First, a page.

I had another lovely experience last night at 18 Reasons, which is a small storefront run by Bi-Rite Market on Guerrero in San Francisco. The non-profit runs a series of events about food and art for the community, including presentations by local food producers. Last night, it held a potluck dinner with Kim Boyce, author of Good to the Grain. Every attendee made and brought a recipe from the book and we sat around a long wooden table enjoying the wide array of baked goods. Good to the Grain is all about baking with other grains besides white flour, including whole-wheat, barley, rye, buckwheat and spelt among others. The food table concentrated mostly on sweet rather than savory and boasted ginger-peach muffins, olive oil rosemary cake with chocolate chips, quinoa cookies, whole wheat chocolate chip cookies and my own contribution, summer peach pie.



This was my first time making a pie with a real pie crust. I’ve made my fair share of tarts, as well as a pumpkin pie, but never real pastry dough. Everyone said the pie turned out beautifully and we were instructed during introductions that we were not allowed to apologize for whatever we brought, but next time I will be careful to ensure the crust is sealed on the edges as some of the peach juices seeped out.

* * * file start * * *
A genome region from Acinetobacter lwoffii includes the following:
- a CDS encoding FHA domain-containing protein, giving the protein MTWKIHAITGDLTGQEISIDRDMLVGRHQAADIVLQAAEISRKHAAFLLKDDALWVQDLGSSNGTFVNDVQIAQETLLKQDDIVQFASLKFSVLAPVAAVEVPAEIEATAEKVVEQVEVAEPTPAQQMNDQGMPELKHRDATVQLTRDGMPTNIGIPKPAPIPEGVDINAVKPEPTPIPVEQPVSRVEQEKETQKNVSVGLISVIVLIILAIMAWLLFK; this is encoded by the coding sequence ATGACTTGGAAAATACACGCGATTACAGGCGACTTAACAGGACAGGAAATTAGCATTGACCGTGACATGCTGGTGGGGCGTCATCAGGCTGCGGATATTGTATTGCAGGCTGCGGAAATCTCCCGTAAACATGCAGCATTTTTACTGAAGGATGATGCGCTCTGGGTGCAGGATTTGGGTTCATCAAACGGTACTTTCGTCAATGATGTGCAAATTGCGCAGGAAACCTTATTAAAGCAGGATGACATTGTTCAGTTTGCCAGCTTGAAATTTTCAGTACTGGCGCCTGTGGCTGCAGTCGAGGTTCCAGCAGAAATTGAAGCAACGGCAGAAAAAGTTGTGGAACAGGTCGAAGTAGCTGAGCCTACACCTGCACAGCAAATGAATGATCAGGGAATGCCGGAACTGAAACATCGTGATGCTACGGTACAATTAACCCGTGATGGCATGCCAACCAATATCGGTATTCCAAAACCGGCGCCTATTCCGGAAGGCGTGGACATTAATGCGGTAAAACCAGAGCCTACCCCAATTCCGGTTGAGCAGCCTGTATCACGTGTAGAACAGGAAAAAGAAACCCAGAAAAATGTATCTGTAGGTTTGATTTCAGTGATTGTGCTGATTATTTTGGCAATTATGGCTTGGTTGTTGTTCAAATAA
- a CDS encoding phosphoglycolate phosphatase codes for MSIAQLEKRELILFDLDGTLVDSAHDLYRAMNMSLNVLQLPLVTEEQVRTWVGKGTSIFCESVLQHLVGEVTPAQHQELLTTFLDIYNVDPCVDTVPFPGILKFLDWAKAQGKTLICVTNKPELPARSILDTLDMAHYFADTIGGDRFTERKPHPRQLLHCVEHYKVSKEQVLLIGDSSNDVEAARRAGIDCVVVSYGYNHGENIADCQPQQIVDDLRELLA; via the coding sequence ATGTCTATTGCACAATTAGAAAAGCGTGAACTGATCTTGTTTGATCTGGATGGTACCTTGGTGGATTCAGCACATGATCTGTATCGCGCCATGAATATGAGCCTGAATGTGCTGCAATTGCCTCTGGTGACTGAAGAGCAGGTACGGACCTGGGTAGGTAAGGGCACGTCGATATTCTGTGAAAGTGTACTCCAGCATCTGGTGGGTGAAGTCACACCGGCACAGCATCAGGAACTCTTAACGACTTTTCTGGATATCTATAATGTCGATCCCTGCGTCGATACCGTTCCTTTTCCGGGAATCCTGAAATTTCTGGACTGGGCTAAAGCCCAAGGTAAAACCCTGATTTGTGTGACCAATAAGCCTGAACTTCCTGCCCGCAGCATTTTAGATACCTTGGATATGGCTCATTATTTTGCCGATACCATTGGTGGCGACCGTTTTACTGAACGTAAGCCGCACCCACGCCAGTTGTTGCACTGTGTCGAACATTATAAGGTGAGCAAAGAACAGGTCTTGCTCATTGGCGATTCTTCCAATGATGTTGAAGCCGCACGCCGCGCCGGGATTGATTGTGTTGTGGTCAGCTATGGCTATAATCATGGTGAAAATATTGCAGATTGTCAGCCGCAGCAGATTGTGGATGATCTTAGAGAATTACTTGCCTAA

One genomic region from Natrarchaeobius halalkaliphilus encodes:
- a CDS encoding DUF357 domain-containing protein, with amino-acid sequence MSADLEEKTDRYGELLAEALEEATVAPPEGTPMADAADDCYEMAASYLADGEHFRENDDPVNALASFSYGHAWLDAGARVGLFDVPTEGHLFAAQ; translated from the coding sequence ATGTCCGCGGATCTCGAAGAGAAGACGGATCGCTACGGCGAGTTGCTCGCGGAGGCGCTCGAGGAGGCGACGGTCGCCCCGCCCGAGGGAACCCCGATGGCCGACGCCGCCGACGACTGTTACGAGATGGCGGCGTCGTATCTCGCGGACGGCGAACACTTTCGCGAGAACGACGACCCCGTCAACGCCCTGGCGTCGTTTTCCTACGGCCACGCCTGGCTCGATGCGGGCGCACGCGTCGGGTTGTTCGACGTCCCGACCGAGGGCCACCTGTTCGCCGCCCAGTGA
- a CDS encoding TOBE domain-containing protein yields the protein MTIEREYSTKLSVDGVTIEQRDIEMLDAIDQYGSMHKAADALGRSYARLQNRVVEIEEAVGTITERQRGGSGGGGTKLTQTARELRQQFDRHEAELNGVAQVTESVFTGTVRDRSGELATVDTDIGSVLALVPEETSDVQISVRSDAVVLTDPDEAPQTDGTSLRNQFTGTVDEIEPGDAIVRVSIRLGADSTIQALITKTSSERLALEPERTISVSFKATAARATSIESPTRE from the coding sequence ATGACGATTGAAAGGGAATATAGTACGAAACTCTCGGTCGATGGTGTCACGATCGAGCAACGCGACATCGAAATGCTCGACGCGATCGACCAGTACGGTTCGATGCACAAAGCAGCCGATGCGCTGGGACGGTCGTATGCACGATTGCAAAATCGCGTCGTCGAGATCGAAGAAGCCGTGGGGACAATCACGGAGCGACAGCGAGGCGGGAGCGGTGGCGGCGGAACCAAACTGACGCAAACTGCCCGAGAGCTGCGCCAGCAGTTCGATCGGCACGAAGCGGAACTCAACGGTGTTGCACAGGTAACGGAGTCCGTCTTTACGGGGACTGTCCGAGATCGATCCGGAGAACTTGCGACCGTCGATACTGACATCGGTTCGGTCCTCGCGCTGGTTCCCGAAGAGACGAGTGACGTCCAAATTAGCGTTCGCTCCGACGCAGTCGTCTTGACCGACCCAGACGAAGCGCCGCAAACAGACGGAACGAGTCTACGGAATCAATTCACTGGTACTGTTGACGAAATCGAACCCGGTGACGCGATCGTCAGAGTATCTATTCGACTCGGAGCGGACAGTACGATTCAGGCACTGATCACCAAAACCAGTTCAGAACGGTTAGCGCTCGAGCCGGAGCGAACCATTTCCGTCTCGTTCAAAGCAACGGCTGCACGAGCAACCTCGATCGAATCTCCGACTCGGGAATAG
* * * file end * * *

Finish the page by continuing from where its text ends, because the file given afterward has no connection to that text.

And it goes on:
I won’t give you the recipe for the pie but rather instruct you to go buy Kim’s book. The photos are beautiful and I’ve already made several of the recipes which turned out wonderfully. If you’ve never cooked with other grains before, you should definitely try it out. Even the simple switch to whole wheat flour lends a new dimension to whatever you are baking. I won’t say anything more about whole wheat flour now, as it might spoil my next post!

A cookie with your coffee: Chocolate-sheathed almond biscotti

May 23, 2010 § 3 Comments